We all met up for lunch at the usual pub, together with another colleague who had further to travel, and compared notes. We’d all had a pretty successful morning shopping, and were ready for lunch. But in view of what we knew we had coming that evening, we didn’t want too much food, or we’d be unable to maximise the gluttonous opportunity later on. I think the pub staff must have been very disappointed in us – they were clearly hoping to sell us seven lots of three-course lunches with drinks. Instead, it was seven small starters, two jugs of tap water, and some lime-and-sodas. Not as profitable for them as they would have hoped! But it left us all with enough room to do justice to the Upcoming Event, and with more money to blow on further shopping before our next rendezvous later that afternoon in the residents’ lounge of the Three Ways House Hotel in Mickleton, home of the Pudding Club.

Eighty Years Ago

My neighbours are renovating their cottage which is grade II listed. They are understandably keen to collect images and information about how it used to look, so have been looking through piles of old postcards and photos of the locality. They came across this lovely example from 1937 which is of my cottage.

Taken over eighty years ago, but still recognisable

The first thing that struck me was how quiet the road is! It’s a busy main road these days, and the only time I would dare to walk down the middle of it like that is when it’s been closed to traffic by the police or by heavy snow.

The Hills also look very different – there are many more trees on the lower slopes now, and a significant wood has grown up in the waste ground at the front right of the picture.

Despite those relatively cosmetic changes, the house is still very recognisable. In particular, you can make out the big bay window to the front room, and the troublesome porch. The house has been extended at both ends since 1937, so overall must be at least half as big again now as it was then.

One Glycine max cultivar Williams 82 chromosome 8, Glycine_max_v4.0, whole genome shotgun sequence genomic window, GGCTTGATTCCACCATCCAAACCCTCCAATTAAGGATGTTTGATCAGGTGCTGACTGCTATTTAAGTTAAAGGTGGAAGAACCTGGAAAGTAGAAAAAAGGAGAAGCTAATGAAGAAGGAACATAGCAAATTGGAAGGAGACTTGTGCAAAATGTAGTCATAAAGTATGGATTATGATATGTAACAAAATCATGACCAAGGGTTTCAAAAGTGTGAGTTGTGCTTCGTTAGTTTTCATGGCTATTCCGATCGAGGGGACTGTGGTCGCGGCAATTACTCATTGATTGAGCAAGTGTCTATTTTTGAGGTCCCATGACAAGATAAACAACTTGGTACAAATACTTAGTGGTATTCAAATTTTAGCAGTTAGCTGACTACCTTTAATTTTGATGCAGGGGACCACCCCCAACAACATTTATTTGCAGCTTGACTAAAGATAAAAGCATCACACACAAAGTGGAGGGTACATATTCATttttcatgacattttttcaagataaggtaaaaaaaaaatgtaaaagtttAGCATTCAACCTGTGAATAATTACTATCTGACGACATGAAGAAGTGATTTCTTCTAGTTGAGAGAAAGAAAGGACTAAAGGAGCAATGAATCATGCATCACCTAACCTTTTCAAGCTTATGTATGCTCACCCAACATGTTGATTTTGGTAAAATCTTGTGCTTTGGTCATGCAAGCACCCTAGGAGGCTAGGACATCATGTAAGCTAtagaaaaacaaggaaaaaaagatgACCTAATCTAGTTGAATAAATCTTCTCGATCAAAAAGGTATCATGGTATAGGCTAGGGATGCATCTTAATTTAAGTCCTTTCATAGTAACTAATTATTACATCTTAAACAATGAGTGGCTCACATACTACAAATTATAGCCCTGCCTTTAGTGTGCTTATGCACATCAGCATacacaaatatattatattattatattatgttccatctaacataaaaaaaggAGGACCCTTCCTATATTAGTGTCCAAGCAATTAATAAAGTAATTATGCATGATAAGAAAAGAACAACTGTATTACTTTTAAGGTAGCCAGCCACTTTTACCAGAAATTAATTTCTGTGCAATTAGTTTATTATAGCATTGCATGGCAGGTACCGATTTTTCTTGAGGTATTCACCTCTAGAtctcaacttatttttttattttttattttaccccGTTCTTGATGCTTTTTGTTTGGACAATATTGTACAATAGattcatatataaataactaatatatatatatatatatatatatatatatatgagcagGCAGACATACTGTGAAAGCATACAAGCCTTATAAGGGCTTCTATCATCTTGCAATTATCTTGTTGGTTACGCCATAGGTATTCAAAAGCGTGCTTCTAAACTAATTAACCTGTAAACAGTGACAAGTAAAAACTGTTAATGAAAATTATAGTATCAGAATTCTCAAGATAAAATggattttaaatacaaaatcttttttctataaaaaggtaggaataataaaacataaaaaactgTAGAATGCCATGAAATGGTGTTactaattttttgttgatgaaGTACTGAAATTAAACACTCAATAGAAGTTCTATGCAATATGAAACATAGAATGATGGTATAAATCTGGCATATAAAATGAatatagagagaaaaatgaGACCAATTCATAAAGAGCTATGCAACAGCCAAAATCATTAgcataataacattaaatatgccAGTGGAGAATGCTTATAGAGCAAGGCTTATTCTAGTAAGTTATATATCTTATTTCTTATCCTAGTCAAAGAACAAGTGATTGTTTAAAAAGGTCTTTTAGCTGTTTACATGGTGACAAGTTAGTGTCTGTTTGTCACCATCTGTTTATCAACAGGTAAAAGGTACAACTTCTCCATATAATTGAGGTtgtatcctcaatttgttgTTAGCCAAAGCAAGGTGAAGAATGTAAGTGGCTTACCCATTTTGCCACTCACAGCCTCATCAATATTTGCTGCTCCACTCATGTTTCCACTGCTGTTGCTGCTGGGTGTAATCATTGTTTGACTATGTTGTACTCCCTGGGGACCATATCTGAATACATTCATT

It also looks as if there is another roofed structure in the front garden, just to the right of the big tree (that’s not there any more either). I think it must be a roof over the well, as I do have a disused well underneath a bird bath roughly at the same position. That seems a bit odd, as I’ve read elsewhere that from approx 1927 all the cottages in this little hamlet were supplied with drinking water pumped from a spring on the other side of British Camp, and there are still large water tanks in my loft from that date. Perhaps the well was a backup, or used to water the garden? Also, although it’s difficult to tell, the clothes the women are wearing look to me to pre-date the 1930s. I’m no expert, but perhaps Malvern was something of a fashion backwater? (My sister would say it still is!) Or maybe the photo was in fact taken earlier, and only labelled as 1937 subsequently?

Another Marco Restaurant

I’ve been doing an increasing amount of work with a number of British universities recently, and spent a couple of days in Scotland this week following up on some earlier discussions.